Vw From United States of America, joined Mar 2000, 255 posts, RR: 1 Posted (11 years 8 months 2 weeks 1 day 1 hour ago) and read 4294 times:
With Northwest having 2 daily services to AMS and KLM coming back this summer it seams odd that Icelandair would fly into MSP. How long have they been flying into MSP? Is there any particular reason that they fly into MSP?
-more people live in Fresno than Iceland, so even a "large Icelandic community" would be miniscule
-this route maintains profitability through connections (including some Scandinavian cities, so I guess you're closer to reality than others)
-MSP is one of the top 15 largest metropolitan areas in the United States... and NW does need a little competition at the airport... the three AMS dailies are largely filled by connecting passengers
-considerations for ethnic routes pale in comparison to consideration for business routes... basically, there's money to be made here and FI has carved out a nice little niche. Add to this the fact that NW has been more than accomodating to them (gates, check-in areas, etc) and Icelandair has found a recipe for success at MSP.
NWA Man From United States of America, joined Jun 1999, 1828 posts, RR: 11
Reply 9, posted (11 years 8 months 2 weeks 23 hours ago) and read 4000 times:
We meet again NWA Man
Just because the population of Iceland is miniscule, it doesn't mean there isn't a large world-wide Icelandic diaspora.
True... I'll give you that point. But Lebanon's population is about 12-13 times the population of Iceland. So say that Lebanon's diaspora is also typical of Iceland's... (unlikely... no offense meant, but aside from a few volcanoes, Iceland hasn't been subjected to anything like the political problems in Lebanon) that there are about five times as many Icelandic people outside of Iceland than actually living in the country. That would equal about 1.5 million people. Odds are that there's not enough Icelanders in Minneapolis to justify around 1,000 weekly seats to and from Iceland from the City of Lakes.
If there are, I'd like to know. Google couldn't give me any hard numbers of persons of Icelandic descent in the Upper Midwest, let alone Minneapolis. I'm going to stand by the point I made back in December - that this route exists because Keflavik is perfectly located as a connecting point for MSP-Europe flights until I learn differently.
Even if the Icelandic population in small there, they are all well-off and fly back home a number of times a year.
That's a nice statement. Care to back it up with any sort of facts?
All of that, aside from the fact that if you're going to Kulusuk, Reykjavik, Faroe Islands, Glasgow or London, you're going to overfly them on MSP-AMS.
KLM777 From Netherlands, joined Dec 2003, 372 posts, RR: 0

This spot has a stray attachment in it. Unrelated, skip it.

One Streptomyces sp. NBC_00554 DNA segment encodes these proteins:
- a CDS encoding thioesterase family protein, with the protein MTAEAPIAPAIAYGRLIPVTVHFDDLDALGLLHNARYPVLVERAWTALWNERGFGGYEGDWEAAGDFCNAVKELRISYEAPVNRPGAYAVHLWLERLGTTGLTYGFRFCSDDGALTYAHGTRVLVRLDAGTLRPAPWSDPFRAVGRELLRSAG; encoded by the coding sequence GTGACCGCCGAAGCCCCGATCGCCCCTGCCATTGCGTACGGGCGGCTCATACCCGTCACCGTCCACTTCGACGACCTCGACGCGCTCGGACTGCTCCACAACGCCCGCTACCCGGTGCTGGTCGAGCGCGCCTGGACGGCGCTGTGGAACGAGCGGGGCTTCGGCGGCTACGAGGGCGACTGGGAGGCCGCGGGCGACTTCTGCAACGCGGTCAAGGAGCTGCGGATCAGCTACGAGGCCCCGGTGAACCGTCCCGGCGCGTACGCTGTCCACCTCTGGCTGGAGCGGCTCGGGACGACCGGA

Reply 10, posted (11 years 8 months 2 weeks 22 hours ago) and read 3957 times:
To my best knowledge Icelandair is most popular with backpackers for their relatively cheap fares. I think they are not very attractive to business passengers, although their connection times are pretty good.
Pwm2txlhopper From United States of America, joined Jan 2004, 1416 posts, RR: 1
Reply 11, posted (11 years 8 months 2 weeks 21 hours ago) and read 3874 times:
While I'd normally agree that leisure travelers of a specific ethnic group, traveling back and forth to/from their native countries wont' generally drive an airline to run a certain route, I believe in the case of FI at MSP that there might be some exception here.
For one reason, there is only one way to get to Iceland from the U.S., short of sailing the seas, and that is to fly. FI is you're only option for getting there to the best of my knowledge. That goes for business travelers too, unless they come from a company that has access to a corporate jet.
Secondly, not only is there a large Nordic population (Icelandic, Norwegian, Sweedish) in the Minneapolis metro area, there is also a large population of these groups for hundreds of miles around MSP throughout that Northern portion of the USA.
Also, from my personal experiences with FI, if you're flying to Northern Scandinavian destinations such as OSL, or ARN. You usually get there faster with the quick layover in Keflavic than you would connecting somewhere in Continental Europe.
Just my two cents.
Shawn Patrick From United States of America, joined Jan 2000, 2610 posts, RR: 15
Reply 16, posted (11 years 8 months 2 weeks 18 hours ago) and read 3675 times:
FI is really the only way to fly to Iceland. You have to remember that US passengers are funneling into all 5 gateways from all over the US. You can't fly to Iceland if you don't pick up FI at one of these cities. So it's not so much a question of O&D from MSP: there are passengers from all over the US connecting through MSP to get to KEF.